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Nad: Understanding Raga Music Paperback – July 4, 1998
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Top Customer Reviews
Even though I had been taking sitar lessons on-and-off for a couple of years, and had been to 30 or 40 Indian Classical Music (ICM) concerts of all types by the time I found this book, there were many holes in my knowledge about Hindustani music, and I was confused by the many different claims that I had read and heard about what the 'correct' ways of doing things were. Bagchee's book helped me to see that there were competing claims to the 'right' way of doing things, and that these claims were matters of interpretation.
The book goes into detail about the musical construction of ragas (by focusing on how melody and rhythm are structured), examines the different forms of vocal and instrumental classical music, describes the main gharanas (schools of music, often based around a family tradition) and the physical construction of the sitar, sarod and tabla (while also mentioning other instruments more briefly), and discusses 8 frequently heard ragas.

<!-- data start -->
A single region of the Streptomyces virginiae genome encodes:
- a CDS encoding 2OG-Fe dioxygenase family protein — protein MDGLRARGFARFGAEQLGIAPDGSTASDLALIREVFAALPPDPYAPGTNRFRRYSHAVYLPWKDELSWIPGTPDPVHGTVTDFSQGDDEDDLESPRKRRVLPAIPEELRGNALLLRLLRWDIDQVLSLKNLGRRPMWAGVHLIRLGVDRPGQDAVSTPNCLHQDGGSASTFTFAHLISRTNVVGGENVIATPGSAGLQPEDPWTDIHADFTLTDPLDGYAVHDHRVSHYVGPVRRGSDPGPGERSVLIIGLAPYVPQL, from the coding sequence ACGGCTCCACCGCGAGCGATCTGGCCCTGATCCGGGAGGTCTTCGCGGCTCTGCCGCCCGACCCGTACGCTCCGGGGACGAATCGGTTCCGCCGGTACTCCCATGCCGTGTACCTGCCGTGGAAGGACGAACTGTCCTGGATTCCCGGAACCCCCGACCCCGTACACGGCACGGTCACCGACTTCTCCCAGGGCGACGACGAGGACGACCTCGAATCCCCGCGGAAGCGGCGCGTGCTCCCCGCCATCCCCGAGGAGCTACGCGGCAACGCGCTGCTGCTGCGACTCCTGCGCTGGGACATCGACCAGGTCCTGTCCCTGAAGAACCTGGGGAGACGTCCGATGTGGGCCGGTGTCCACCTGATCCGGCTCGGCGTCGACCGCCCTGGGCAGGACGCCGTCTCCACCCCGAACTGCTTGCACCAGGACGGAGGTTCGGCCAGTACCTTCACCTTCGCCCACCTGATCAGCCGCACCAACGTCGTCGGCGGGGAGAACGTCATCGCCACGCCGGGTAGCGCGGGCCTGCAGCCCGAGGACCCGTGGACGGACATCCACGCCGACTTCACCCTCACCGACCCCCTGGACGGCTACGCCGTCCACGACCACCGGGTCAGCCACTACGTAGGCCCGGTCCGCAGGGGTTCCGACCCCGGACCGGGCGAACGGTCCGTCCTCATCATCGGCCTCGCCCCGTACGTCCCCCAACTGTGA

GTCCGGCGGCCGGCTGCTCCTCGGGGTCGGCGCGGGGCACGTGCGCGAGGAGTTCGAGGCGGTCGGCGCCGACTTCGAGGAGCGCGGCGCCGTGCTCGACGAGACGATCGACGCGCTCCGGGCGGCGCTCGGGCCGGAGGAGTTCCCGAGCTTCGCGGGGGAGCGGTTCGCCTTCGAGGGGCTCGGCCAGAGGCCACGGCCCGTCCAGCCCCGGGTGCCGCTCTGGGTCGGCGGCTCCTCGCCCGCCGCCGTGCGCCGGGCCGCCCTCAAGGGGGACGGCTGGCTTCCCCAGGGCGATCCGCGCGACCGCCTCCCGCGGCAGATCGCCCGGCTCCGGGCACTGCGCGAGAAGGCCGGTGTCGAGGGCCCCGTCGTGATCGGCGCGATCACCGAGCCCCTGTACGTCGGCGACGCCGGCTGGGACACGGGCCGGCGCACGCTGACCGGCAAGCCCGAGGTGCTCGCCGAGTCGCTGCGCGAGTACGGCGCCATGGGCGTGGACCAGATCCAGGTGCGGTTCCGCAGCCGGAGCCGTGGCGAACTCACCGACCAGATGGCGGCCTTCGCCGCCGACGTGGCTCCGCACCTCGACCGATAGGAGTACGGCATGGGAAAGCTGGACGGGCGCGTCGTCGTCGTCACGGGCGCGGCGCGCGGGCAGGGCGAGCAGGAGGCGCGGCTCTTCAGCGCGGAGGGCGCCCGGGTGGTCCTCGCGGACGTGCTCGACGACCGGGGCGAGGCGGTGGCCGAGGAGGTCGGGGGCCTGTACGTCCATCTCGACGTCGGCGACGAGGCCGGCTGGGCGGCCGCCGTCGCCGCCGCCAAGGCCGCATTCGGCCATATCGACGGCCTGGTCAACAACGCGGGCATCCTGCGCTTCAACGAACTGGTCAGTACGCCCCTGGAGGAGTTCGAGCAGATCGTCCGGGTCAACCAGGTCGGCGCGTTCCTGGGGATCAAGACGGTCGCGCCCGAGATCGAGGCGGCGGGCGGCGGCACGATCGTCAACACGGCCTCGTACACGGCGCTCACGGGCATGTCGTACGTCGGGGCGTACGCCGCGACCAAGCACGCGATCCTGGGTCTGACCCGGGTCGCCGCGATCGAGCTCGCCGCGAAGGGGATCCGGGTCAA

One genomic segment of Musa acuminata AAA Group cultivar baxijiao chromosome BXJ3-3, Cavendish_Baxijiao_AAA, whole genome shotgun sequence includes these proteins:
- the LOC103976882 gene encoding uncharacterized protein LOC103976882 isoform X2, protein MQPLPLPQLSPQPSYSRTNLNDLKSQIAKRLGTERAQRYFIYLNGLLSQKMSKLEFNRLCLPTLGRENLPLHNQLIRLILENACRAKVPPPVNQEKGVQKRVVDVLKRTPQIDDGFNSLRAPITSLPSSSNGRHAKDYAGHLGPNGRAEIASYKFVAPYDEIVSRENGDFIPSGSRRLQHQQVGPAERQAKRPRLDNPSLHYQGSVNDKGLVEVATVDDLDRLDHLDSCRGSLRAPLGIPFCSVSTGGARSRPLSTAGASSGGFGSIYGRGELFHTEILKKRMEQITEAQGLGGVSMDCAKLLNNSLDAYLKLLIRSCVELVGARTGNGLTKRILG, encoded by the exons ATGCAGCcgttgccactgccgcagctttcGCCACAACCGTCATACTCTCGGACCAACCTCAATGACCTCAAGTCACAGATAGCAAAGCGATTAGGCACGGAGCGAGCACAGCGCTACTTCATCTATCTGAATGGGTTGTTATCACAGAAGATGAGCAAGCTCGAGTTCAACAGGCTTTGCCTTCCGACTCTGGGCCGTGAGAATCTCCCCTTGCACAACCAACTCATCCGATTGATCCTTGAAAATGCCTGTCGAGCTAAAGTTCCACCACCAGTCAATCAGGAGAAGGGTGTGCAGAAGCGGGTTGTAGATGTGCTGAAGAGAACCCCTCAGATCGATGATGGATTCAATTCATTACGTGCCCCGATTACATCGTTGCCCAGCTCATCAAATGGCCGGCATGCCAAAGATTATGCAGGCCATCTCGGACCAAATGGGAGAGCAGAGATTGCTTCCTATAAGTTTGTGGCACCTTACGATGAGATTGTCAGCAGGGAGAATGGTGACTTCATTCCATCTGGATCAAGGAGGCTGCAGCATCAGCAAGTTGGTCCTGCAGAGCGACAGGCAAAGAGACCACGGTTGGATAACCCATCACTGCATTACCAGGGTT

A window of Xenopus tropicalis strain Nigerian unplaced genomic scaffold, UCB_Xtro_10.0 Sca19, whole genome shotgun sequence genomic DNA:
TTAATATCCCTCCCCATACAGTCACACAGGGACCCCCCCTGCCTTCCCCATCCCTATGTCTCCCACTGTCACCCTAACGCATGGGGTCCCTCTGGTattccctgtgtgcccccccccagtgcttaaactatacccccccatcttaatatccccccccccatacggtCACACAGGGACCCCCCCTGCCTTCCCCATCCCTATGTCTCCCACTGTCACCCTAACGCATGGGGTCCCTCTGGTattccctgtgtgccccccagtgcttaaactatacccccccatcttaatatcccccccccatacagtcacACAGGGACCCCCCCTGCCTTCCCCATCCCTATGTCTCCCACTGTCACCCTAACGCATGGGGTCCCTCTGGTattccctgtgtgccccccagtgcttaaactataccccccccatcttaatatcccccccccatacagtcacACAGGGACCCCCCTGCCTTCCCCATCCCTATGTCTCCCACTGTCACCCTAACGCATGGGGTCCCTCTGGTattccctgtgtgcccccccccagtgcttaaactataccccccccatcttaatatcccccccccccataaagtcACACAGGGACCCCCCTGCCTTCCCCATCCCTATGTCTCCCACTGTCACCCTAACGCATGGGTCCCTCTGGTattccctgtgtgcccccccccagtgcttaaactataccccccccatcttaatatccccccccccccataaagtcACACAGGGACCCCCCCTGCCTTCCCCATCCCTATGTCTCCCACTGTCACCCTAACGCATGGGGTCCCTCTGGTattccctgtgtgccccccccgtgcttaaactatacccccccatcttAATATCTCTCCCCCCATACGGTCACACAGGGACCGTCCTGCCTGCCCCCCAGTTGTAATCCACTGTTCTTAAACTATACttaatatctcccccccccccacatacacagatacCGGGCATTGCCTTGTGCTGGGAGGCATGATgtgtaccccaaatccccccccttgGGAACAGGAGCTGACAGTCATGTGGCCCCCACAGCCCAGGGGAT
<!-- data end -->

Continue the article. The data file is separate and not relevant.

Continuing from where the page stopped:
While Bagchee's introduction is good, there is absolutely no substitute for taking lessons from a teacher - even if the emphasis of these lessons is to achieve an understanding of how Indian Classical Music, rather than the aim being for the student to become a proficient performer.
Although I understand some of the theory of Hindustani music, I recently decided to take some lessons from a Western tabla player because I thought that he would be able to explain the rhythmic structure of Hindustani music from the perspective of someone who had to learn it, as opposed to someone who grew up with it and 'naturally' understands it.Read more ›
The author has successfully managed to transfer his interest and enthusiasm to the reader.
The beat structure and how the main vs accompanying artiste rhythm align to a common point is explained well. The book contains a good list of track references to further understand and appreciate Hindustani Music.